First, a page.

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James, in North America; and of Humboldt, in Mexico; and of many others, too numerous to mention; comprise an immense mass of curious and valuable information, diffused through costly works, inaccessible to the generality of our readers, and forming collectively a moderate library. The transactions of the various Missionary Societies, also, include a very considerable portion of novel information of a strictly geographical and scientific kind, frequently presenting to us savage and uncivilized man, under a new and interesting aspect.

"With a view to compress this fund of on tertaining matter within narrower limits, different collections have been made of the more popular works, on a reduced scale. The series of voyages and travels published in 1800 by Dr. Mavor, extended to no fewer than twenty-eight volumes; and were the collection brought down to the present date, more than twice as many on the same plan would be insufficient to include the works of reputation which have since appeared. Pinkerton's collection forms seventeen volumes in quarto. But, besides the objection to such collections, which arises from their bulk and costliness, they are necessarily liable to that of incompleteness. Some of the best works are the exclusive copyright of individuals. Others, which may be of too scientific a character to be generally interesting, or which may be excluded as of inferior merit, contain details of the most important kind. And there is this further objection to collections, that, in giving the journals of more travellers than one over the same territory, repetition is inevitable; and sometimes conflicting statements occur, which require to be investigated, in order to determine which is the more correct, or how far they may be reconciled.

"To obviate these difficulties, and, at the same time, realize the object of compressing and arranging this various mass of information in a popular form, it is proposed to publish a digested account of each separate country, comprising its geographical features, its manners, customs, polity, Ac. as they may be gathered from the collective works of the best English and Foreign travellers. The labour employed in such analysis will obviously be immense, and the cost of the materials considerable; but the Proprietors have resolved to spare neither pains nor expense to render the work as comprehensive and complete as possible—so that it may form, in fact, a depository for the collective stores of our modern explorators and topographers; and present, if the expression may be allowed, a series of cosmoramic views of the actual state of the various countries. The publication is obviously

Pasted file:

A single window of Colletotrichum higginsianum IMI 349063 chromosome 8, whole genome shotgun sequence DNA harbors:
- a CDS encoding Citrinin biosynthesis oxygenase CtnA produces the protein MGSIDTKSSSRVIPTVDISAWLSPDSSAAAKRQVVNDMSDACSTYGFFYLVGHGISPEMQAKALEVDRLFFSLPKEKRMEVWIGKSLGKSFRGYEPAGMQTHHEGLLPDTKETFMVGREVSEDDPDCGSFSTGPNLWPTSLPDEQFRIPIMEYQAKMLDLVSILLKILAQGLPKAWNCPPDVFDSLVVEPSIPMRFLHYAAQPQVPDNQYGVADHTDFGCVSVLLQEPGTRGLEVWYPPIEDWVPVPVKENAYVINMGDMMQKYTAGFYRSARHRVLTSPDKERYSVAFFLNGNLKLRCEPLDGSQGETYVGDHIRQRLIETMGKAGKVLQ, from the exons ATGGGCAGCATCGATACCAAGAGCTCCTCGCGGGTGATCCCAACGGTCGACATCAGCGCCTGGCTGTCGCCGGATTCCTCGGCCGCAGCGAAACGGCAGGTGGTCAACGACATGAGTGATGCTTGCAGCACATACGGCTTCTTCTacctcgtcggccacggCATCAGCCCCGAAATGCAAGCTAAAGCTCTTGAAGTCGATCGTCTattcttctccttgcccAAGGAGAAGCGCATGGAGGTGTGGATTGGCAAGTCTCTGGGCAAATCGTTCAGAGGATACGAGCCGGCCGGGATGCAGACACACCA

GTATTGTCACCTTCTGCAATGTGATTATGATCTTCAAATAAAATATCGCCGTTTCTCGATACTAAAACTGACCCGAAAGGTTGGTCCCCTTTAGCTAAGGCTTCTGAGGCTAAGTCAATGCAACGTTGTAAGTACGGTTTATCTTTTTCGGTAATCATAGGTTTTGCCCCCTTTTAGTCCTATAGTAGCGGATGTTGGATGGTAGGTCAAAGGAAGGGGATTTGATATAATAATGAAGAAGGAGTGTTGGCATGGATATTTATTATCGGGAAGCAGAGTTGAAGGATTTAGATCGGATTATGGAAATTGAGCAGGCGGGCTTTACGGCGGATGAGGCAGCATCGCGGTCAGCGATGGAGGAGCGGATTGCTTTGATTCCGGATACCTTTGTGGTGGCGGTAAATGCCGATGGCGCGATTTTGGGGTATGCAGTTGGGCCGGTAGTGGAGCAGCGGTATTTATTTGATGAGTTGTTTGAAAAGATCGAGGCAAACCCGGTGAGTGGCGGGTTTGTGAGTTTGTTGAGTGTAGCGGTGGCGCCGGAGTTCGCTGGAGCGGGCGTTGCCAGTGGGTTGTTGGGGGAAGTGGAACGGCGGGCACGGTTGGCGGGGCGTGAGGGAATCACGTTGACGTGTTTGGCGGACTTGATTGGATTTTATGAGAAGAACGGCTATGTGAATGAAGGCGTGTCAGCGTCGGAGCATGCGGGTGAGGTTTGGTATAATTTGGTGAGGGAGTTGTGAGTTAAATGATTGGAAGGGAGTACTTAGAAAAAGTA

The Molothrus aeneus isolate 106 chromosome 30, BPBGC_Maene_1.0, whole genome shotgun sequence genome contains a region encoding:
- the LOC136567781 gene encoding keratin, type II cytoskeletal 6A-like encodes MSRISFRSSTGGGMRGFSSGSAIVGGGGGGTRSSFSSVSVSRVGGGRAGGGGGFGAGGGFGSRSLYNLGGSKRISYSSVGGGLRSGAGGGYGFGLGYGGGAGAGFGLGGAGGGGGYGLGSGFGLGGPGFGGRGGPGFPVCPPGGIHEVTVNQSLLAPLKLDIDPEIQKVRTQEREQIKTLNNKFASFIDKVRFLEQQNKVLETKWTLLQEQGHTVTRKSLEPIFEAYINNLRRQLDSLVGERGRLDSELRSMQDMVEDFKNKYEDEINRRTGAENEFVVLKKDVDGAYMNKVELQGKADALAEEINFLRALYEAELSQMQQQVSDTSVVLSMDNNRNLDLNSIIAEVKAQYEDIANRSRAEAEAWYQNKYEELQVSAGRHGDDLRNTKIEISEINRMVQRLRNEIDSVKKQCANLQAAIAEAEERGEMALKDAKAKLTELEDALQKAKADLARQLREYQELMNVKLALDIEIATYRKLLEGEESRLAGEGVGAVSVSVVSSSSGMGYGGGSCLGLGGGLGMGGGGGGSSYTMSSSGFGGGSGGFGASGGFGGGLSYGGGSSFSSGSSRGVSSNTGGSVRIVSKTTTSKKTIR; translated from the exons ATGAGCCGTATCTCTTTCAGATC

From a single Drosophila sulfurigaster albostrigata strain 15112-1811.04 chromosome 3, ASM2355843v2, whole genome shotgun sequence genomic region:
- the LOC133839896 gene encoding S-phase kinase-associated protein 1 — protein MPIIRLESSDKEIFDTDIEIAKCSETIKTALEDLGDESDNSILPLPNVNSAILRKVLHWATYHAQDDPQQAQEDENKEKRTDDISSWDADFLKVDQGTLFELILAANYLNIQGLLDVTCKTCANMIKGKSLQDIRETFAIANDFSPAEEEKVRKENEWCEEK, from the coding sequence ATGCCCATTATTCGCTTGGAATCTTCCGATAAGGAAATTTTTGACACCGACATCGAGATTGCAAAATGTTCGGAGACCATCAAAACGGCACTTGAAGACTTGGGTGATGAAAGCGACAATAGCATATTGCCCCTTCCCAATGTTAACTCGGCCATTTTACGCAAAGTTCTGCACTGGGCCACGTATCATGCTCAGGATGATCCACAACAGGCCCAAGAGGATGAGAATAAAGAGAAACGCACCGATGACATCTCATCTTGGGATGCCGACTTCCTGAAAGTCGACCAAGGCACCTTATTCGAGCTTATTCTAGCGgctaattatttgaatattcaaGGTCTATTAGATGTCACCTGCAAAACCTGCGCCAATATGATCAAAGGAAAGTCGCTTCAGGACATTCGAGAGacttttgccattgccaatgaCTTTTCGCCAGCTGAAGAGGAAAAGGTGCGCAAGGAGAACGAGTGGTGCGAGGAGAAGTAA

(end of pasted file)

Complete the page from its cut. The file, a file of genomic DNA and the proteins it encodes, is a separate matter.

designed to be of a popular and useful, rather than of a scientific character; and with this view, authentic anecdotes, serving to illustrate national character, and other amusing details, will be freely admitted. At the same time, the most studious attention will be paid to topographical accuracy; and it will be an object carefully kept in view, to rectify the mistakes which are to be found in the most popular geographical works. Maps will be given on a small scale, but modelled on the best authorities, so as to include the latest discoveries. Brief historical notices will also be prefixed to the description of every country, including its ancient geography, its supposed aborigines, and the principal revolutions of which it has been the theatre. And, with respect to the uncivilized portions of the habitable continent, the sketch will exhibit the progress of discovery. So far as possible, its natural history, botany, geological features, volcanic phenomena, and other natural curiosities, will be fully described; together with the costume, physiognomy, and domestic habits of the natives; their traditions, religion, and literature; their public buildings, arts, and ancient monuments: in fact, all the multifarious information for which we are indebted to the indefatigable researches of modern Travellers."

From this extract, our readers will be enabled to form a tolerably correct estimate of what this publication is intended to be. Two Parts only have yet made their appearance; and considering these as a fair specimen of what are to follow, we feel ourselves fully warranted to pronounce it an undertaking, which merits the patronage' of the public at large. We have seldom met with a publication which combines so many recommendatory qualities. The paper, the print, and the embellishments, are given in a style of corresponding excellence; and yet these are among the least important of its useful properties. The materials are judiciously selected, and skilfully arranged; the itinerary commences at one extremity of acountry, and is continued to the other, till it exhibits a complete description of the whole territory. Thus the reader is presented with the observations and impressions of the travellers at each particular place, generally in their own words, with the most striking incidents by which their route was diversified. But its crowning virtue to many will be, its extraordinary cheapness! The two Parts now before us, comprise the whole MATTHEW HBNRY